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Capital tourism far from desolation

Last updated 05:00 14/02/2014

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Wellington's tourism organisation is lauding the allure of Smaug's riches, as international visitors to the capital rose 7.5 per cent in the year following the world premiere of The Hobbit.

About 100,000 people lined Courtenay Place in November, 2012, for the first showing of The Hobbit: An Unexpected Journey.

The screening injected an estimated $11.7 million into Wellington's economy during premiere week.

But the impact appears to have extended further still, as international holiday arrivals in the year following the event increased 7.5 per cent.

Visitors to Wellington spend about $1.6 billion a year.

Positively Wellington Tourism chief executive David Perks said movie-themed experiences particularly had seen growing demand from international travellers.

Visitor numbers to the Weta Cave, for instance, had increased about 30 per cent.

Furthermore, the Weta workshop tour, which costs adults $20 and children aged 5 and under $10, had had 50,000 visitors in its first year.

"The increase in international holiday arrivals and demand for movie-themed experiences and products shows just how much people are willing to travel from around the world."

Perks said sales of film tourism-related products at Wellington's visitor centre had risen by more than $200,000, an increase of 20 per cent.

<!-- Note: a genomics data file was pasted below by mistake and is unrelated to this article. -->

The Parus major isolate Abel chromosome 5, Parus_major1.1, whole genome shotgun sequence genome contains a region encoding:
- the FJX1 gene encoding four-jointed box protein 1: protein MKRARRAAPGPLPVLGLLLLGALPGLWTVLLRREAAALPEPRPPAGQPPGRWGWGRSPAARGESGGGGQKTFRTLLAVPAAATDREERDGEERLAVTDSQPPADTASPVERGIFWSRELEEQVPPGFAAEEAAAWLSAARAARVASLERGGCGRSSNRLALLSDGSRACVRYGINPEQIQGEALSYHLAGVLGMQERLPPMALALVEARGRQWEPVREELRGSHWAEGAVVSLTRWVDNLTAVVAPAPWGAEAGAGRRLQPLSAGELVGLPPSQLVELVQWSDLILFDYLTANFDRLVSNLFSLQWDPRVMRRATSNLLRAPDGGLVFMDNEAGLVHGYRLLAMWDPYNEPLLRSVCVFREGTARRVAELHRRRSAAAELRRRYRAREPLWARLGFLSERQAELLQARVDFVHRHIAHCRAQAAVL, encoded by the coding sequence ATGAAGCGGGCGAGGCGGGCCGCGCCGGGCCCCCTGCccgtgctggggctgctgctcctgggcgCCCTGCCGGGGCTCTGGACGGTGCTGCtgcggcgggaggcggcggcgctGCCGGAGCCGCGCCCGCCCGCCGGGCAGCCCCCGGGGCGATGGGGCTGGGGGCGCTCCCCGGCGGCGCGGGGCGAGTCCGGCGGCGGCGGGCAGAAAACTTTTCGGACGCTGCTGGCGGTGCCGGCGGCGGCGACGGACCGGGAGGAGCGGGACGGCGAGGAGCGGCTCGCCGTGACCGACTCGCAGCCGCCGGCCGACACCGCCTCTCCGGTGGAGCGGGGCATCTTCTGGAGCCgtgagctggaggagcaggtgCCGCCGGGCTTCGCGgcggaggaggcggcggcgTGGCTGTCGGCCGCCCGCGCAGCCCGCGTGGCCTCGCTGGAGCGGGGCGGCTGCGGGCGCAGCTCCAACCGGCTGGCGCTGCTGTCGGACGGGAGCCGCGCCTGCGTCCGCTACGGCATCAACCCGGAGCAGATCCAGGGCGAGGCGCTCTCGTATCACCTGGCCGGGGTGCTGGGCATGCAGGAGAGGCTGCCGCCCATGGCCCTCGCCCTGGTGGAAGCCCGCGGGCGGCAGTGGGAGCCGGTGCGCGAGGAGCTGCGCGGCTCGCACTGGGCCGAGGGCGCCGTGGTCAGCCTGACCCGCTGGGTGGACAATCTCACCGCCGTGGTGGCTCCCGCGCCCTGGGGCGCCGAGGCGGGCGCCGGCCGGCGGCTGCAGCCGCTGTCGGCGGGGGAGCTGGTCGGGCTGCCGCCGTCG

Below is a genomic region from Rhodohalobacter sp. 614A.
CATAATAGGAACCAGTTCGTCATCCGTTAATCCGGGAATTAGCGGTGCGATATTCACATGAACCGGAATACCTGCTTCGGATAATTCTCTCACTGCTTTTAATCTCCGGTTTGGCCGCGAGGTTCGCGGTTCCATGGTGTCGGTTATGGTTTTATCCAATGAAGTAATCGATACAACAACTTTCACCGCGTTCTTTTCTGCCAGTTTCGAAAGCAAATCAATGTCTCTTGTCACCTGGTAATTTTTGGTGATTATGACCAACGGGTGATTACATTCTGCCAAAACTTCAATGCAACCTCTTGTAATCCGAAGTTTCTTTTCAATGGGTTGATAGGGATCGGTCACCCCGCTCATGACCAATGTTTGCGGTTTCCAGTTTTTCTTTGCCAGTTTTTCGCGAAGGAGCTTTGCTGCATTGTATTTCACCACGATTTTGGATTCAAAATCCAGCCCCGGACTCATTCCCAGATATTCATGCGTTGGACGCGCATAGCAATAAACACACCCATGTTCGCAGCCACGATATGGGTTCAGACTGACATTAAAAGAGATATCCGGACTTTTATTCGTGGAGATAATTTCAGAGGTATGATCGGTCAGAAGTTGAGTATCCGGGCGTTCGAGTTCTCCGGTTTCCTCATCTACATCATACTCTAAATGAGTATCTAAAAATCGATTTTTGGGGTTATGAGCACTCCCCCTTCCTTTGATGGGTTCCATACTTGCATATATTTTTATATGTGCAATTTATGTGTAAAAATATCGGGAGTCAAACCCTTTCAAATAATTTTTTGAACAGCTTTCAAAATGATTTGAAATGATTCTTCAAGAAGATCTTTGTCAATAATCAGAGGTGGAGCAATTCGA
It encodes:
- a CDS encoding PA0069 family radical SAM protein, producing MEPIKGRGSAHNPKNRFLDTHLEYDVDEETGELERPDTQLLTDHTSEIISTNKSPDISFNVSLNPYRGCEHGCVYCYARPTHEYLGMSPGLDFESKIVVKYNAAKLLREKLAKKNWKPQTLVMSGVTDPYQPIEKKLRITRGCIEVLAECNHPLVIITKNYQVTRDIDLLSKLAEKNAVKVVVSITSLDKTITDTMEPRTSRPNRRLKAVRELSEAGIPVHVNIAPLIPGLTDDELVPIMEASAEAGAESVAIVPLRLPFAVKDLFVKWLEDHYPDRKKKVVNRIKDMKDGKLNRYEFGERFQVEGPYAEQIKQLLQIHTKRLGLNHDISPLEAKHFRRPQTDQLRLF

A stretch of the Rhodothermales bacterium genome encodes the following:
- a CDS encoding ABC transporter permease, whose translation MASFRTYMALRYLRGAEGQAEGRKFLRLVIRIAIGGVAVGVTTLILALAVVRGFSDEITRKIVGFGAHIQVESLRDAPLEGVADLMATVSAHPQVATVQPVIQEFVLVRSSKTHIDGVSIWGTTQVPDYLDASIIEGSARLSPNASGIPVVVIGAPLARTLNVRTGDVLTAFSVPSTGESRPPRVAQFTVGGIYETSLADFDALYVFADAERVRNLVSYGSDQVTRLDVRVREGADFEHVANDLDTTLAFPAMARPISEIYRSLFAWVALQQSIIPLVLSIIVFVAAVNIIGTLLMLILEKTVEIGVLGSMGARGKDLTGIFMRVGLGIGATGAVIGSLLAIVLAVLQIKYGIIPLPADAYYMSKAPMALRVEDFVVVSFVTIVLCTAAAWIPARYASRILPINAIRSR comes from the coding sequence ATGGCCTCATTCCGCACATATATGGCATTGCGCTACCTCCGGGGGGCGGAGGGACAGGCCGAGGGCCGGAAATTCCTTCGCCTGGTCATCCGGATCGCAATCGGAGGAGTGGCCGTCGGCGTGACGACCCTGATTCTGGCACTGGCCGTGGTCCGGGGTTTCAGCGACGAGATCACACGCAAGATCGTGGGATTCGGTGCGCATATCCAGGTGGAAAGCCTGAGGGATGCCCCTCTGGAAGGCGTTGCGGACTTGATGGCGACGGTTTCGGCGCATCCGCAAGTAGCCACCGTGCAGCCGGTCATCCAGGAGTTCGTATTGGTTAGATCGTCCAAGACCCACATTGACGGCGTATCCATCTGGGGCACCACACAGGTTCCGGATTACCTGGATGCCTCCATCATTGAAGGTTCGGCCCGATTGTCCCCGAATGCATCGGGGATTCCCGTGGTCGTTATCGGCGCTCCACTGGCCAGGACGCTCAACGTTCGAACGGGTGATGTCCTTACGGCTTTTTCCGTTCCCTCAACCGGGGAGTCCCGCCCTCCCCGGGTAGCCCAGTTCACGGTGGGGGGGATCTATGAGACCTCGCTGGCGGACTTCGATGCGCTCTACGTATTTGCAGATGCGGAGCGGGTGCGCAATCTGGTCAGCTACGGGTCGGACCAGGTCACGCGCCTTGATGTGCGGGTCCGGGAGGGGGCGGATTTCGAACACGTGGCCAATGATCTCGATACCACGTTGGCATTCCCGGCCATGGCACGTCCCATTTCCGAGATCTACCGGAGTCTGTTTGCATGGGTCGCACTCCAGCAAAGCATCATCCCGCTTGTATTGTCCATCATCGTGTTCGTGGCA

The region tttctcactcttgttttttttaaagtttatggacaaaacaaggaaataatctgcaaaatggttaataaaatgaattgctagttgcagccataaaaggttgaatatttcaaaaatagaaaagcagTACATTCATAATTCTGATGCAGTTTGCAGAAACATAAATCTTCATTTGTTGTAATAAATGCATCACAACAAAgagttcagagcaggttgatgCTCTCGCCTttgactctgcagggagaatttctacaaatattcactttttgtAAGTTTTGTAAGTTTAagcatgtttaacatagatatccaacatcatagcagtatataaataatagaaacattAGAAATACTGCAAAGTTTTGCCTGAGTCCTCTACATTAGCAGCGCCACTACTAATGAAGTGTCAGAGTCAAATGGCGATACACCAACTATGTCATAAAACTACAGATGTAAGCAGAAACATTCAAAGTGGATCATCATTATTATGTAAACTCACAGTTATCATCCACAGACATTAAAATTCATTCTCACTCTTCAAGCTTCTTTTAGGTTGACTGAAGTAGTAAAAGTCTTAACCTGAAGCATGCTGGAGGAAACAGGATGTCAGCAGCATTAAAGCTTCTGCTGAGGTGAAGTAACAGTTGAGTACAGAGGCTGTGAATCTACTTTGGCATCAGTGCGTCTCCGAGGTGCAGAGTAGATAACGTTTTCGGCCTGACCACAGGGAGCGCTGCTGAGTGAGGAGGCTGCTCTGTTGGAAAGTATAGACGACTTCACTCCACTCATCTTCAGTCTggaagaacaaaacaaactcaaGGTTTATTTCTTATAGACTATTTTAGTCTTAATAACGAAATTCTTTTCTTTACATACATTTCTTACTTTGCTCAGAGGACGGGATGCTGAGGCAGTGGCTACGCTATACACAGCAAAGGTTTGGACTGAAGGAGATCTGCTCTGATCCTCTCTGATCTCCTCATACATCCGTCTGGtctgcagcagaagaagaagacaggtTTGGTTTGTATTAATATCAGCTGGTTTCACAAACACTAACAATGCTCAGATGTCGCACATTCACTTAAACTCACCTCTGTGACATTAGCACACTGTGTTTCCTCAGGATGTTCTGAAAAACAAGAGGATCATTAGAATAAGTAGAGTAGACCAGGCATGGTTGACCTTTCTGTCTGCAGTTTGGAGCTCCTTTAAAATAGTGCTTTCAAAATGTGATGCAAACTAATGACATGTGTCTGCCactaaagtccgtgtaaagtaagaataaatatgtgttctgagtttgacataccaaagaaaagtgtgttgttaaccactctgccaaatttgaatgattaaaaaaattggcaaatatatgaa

But PWT's website had also had 42,000 visits to its Hobbit-themed pages.

Of these, about 71 per cent were "new" visits, which Perks said made it all the more exciting.

About 4 million visits are made to Wellington each year, 750,000 of which are from overseas.

Wellington's film industry generated $828m in revenues for the year to April 2012, according to Statistics NZ figures.

This was up 67 per cent on 2011, with Wellington companies representing 60 per cent of all post-production businesses in the country.

Wellington's film industry made up almost a third of all New Zealand screen-industry revenues, including television, which wrapped at the $3b mark for the first time in 2012. 

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- BusinessDay

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